The first true transatlantic liner was the Great Western built by Brunel. She was a paddle steamer and also carried auxiliary sales. The conditions aboard the ship weren’t up to today’s standards there were no refrigerators and so ‘fresh’ produce was carried in the form of livestock. Chickens were carried for eggs and cows for milk! You can only imagine how bad the smell must have been at the end of a 14 day voyage!
A reciprocating engine, or large steam engine, was the most common engine used aboard transatlantic liners until the Turbine was introduced in the twentieth century. It was an enormous piece of machinery, several decks tall, and was used to drive the ship’s propellers. They were also used to create electricity via a dynamo which then illuminated lights aboard the liners. Some of the largest reciprocating engines ever built were those aboard Cunard’s RMS Campania and RMS Luciana from the late 1800’s.
SS Imperator was the first ship built to exceed Titanic in size. She was German, built in 1913 by Hamburg-Amerika line. She was so opulent that her first class ‘Kaiser’ suites had marble finishes which proved too heavy and destabilised the ship so they were later removed.
The German liners Bremen and Europa (1929) were technological marvels. Their streamlined exterior was modern and unique and it outwardly reflected their modern internal technology. They had twenty of the newer style ‘water tube boilers’ which were located in four airtight boiler rooms. Eight steam turbine blowers delivered combustion air into the boiler rooms. This heightened pressure inside the boiler rooms meant that they were only accessible by passing through airlocks! There were two backup boilers in their own airlock for use in ports so the main boilers could be worked on.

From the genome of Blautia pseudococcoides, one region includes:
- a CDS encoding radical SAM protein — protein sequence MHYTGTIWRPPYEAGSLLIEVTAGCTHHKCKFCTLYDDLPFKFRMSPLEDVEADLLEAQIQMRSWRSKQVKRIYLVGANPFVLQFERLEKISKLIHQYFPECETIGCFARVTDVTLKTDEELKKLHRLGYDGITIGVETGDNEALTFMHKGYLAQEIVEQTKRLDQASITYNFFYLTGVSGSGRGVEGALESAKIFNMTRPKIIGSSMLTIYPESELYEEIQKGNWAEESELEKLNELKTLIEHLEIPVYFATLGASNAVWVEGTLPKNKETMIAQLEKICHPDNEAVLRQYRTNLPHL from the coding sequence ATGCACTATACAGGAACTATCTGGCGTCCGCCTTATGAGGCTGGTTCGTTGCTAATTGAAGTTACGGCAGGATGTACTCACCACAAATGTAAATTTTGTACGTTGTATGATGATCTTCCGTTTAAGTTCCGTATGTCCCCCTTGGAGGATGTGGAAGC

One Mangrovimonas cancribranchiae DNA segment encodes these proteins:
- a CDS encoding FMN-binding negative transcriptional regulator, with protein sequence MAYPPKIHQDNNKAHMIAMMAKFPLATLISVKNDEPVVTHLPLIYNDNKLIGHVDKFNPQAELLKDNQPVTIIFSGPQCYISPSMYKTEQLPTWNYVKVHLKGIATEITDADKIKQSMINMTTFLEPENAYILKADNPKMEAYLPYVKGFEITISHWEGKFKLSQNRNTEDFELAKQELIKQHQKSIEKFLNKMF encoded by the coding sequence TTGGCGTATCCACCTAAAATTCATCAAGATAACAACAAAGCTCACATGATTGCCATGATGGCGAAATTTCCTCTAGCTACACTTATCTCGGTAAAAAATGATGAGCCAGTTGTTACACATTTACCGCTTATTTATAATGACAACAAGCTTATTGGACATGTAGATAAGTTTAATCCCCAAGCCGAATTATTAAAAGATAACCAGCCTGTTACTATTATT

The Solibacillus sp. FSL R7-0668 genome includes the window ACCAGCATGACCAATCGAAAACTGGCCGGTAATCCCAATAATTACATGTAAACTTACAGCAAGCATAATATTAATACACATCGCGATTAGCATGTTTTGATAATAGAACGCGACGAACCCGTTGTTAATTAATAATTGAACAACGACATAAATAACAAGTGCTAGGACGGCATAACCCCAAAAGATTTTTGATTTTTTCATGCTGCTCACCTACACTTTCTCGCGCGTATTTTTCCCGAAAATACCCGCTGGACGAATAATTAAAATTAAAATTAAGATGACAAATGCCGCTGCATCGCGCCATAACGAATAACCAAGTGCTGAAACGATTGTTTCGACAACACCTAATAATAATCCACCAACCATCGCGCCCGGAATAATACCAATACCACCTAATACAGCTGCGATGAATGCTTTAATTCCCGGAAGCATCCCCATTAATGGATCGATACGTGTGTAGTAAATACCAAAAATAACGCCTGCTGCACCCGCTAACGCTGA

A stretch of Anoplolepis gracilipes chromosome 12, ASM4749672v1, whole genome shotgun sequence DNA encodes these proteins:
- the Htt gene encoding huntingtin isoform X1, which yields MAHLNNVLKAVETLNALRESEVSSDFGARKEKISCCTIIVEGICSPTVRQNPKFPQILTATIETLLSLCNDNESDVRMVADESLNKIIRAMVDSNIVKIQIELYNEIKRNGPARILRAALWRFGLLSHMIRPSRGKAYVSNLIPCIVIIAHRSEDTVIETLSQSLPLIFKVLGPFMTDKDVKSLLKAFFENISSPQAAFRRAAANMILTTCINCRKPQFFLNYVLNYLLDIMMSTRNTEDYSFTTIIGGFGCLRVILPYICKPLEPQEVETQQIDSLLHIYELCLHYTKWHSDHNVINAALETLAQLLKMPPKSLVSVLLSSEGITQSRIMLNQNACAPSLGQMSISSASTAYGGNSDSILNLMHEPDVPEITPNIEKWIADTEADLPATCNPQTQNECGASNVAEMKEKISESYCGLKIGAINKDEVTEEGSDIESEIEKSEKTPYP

Talk about space aged!!
Normandie was without doubt the most magnificent liner of her day. Her ‘Art Deco’ (or liner style) and ‘Streamline Modern’ interior was the most opulent shipboard interior ever created. The entire design was overseen by famed French architect expert Roger-Henri, who took very seriously the task of decorating France’s new flagship.The majority of the lavish public spaces were devoted to first-class passengers and her grand saloon was designed to reflect the hall of mirrors in Versailles!
The QE2 was the last transatlantic ocean liner built in Britain. She went on to become the most travelled ship in history carrying 2.5 million passengers some 5.6 million miles. When she retired in 2008 it was promised she would have a long life as a floating hotel but sadly this great ship remains in layup.
Cunard’s QM2 is the last of the great transatlantic liners. She is also the biggest at 151,000 tons making her over three times the size of Titanic. She is so large that Cunard Line’s first ship, RMS Britannia could fit into QM2’s dining room.
By Chris Frame and Rachelle Cross